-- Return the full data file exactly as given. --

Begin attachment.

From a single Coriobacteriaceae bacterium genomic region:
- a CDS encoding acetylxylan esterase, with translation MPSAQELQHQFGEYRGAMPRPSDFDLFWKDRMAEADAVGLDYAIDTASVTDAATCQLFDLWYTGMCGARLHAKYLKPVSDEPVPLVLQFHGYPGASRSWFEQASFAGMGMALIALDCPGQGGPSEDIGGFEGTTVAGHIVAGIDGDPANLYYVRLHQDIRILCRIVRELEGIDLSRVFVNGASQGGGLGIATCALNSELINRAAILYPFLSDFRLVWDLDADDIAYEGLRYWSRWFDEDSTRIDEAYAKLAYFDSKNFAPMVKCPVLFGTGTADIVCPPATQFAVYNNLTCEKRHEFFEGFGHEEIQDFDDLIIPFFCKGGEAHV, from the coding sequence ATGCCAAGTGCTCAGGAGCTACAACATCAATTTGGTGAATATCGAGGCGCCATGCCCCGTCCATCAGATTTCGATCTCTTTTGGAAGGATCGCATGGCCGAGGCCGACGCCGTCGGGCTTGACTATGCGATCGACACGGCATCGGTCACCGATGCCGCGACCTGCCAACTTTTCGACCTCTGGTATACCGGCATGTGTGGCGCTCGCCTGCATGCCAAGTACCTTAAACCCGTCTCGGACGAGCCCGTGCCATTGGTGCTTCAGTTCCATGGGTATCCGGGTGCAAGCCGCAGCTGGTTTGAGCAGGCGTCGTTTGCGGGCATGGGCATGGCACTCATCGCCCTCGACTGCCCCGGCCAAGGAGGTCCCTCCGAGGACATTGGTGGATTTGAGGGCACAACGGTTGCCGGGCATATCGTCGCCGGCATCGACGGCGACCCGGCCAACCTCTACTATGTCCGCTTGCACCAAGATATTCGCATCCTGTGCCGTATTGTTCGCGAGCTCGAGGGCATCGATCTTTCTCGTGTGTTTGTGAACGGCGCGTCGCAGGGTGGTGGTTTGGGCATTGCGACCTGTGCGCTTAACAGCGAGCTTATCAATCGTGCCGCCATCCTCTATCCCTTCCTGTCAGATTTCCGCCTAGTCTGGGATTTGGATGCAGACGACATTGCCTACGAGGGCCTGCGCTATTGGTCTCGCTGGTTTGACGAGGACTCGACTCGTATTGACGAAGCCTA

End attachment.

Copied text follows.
From a single Coriobacteriaceae bacterium genomic region:
- a CDS encoding acetylxylan esterase, with translation MPSAQELQHQFGEYRGAMPRPSDFDLFWKDRMAEADAVGLDYAIDTASVTDAATCQLFDLWYTGMCGARLHAKYLKPVSDEPVPLVLQFHGYPGASRSWFEQASFAGMGMALIALDCPGQGGPSEDIGGFEGTTVAGHIVAGIDGDPANLYYVRLHQDIRILCRIVRELEGIDLSRVFVNGASQGGGLGIATCALNSELINRAAILYPFLSDFRLVWDLDADDIAYEGLRYWSRWFDEDSTRIDEAYAKLAYFDSKNFAPMVKCPVLFGTGTADIVCPPATQFAVYNNLTCEKRHEFFEGFGHEEIQDFDDLIIPFFCKGGEAHV, from the coding sequence ATGCCAAGTGCTCAGGAGCTACAACATCAATTTGGTGAATATCGAGGCGCCATGCCCCGTCCATCAGATTTCGATCTCTTTTGGAAGGATCGCATGGCCGAGGCCGACGCCGTCGGGCTTGACTATGCGATCGACACGGCATCGGTCACCGATGCCGCGACCTGCCAACTTTTCGACCTCTGGTATACCGGCATGTGTGGCGCTCGCCTGCATGCCAAGTACCTTAAACCCGTCTCGGACGAGCCCGTGCCATTGGTGCTTCAGTTCCATGGGTATCCGGGTGCAAGCCGCAGCTGGTTTGAGCAGGCGTCGTTTGCGGGCATGGGCATGGCACTCATCGCCCTCGACTGCCCCGGCCAAGGAGGTCCCTCCGAGGACATTGGTGGATTTGAGGGCACAACGGTTGCCGGGCATATCGTCGCCGGCATCGACGGCGACCCGGCCAACCTCTACTATGTCCGCTTGCACCAAGATATTCGCATCCTGTGCCGTATTGTTCGCGAGCTCGAGGGCATCGATCTTTCTCGTGTGTTTGTGAACGGCGCGTCGCAGGGTGGTGGTTTGGGCATTGCGACCTGTGCGCTTAACAGCGAGCTTATCAATCGTGCCGCCATCCTCTATCCCTTCCTGTCAGATTTCCGCCTAGTCTGGGATTTGGATGCAGACGACATTGCCTACGAGGGCCTGCGCTATTGGTCTCGCTGGTTTGACGAGGACTCGACTCGTATTGACGAAGCCTA